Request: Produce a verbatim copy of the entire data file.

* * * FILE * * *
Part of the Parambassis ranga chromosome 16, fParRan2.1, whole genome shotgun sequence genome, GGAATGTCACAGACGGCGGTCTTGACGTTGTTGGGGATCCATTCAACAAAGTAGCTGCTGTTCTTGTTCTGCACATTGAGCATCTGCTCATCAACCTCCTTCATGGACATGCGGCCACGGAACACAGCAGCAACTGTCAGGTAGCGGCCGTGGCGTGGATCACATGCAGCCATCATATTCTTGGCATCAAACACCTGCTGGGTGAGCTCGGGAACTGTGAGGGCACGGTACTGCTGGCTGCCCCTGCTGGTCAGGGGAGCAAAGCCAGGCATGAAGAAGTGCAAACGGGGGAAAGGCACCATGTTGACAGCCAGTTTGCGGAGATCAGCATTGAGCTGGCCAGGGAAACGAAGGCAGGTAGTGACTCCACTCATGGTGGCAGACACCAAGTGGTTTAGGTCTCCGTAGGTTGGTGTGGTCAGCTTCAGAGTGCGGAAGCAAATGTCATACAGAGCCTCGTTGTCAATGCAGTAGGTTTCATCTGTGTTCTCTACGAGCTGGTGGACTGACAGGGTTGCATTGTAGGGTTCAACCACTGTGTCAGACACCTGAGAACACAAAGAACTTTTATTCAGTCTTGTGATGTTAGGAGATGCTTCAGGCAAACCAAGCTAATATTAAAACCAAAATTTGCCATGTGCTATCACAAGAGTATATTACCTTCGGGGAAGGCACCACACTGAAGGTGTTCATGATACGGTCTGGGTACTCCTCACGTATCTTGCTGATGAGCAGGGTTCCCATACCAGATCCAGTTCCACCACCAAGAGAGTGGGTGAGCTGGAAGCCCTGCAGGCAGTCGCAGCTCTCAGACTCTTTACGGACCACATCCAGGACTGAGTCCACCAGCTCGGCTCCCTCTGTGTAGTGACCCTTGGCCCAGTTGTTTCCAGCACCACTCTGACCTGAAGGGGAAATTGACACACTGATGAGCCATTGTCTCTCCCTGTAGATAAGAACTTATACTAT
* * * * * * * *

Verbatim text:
Part of the Parambassis ranga chromosome 16, fParRan2.1, whole genome shotgun sequence genome, GGAATGTCACAGACGGCGGTCTTGACGTTGTTGGGGATCCATTCAACAAAGTAGCTGCTGTTCTTGTTCTGCACATTGAGCATCTGCTCATCAACCTCCTTCATGGACATGCGGCCACGGAACACAGCAGCAACTGTCAGGTAGCGGCCGTGGCGTGGATCACATGCAGCCATCATATTCTTGGCATCAAACACCTGCTGGGTGAGCTCGGGAACTGTGAGGGCACGGTACTGCTGGCTGCCCCTGCTGGTCAGGGGAGCAAAGCCAGGCATGAAGAAGTGCAAACGGGGGAAAGGCACCATGTTGACAGCCAGTTTGCGGAGATCAGCATTGAGCTGGCCAGGGAAACGAAGGCAGGTAGTGACTCCACTCATGGTGGCAGACACCAAGTGGTTTAGGTCTCCGTAGGTTGGTGTGGTCAGCTTCAGAGTGCGGAAGCAAATGTCATACAGAGCCTCGTTGTCAATGCAGTAGGTTTCATCTGTGTTCTCTACGAGCTGGTGGACTGACAGGGTTGCATTGTAGGGTTCAACCACTGTGTCAGACACCTGAGAACACAAAGAACTTTTATTCAGTCTTGTGATGTTAGGAGATGCTTCAGGCAAACCAAGCTAATATTAAAACCAAAATTTGCCATGTGCTATCACAAGAGTATATTACCTTCGGGGAAGGCACCACACTGAAGGTGTTCATGATACGGTCTGGGTACTCCTCACGTATCTTGCTGATGAGCAGGGTTCCCATACCAGATCCAGTTCCACCACCAAGAGAGTGGGTGAGCTGGAAGCCCTGCAGGCAGTCGCAGCTCTCAGACTCTTTACGGACCACATCCAGGACTGAGTCCACCAGCTCGGCTCCCTCTGTGTAGTGACCCTTGGCCCAGTTGTTTCCAGCACCACTCTGACCTGAAGGGGAAATTGACACACTGATGAGCCATTGTCTCTCCCTGTAGATAAGAACTTATACTAT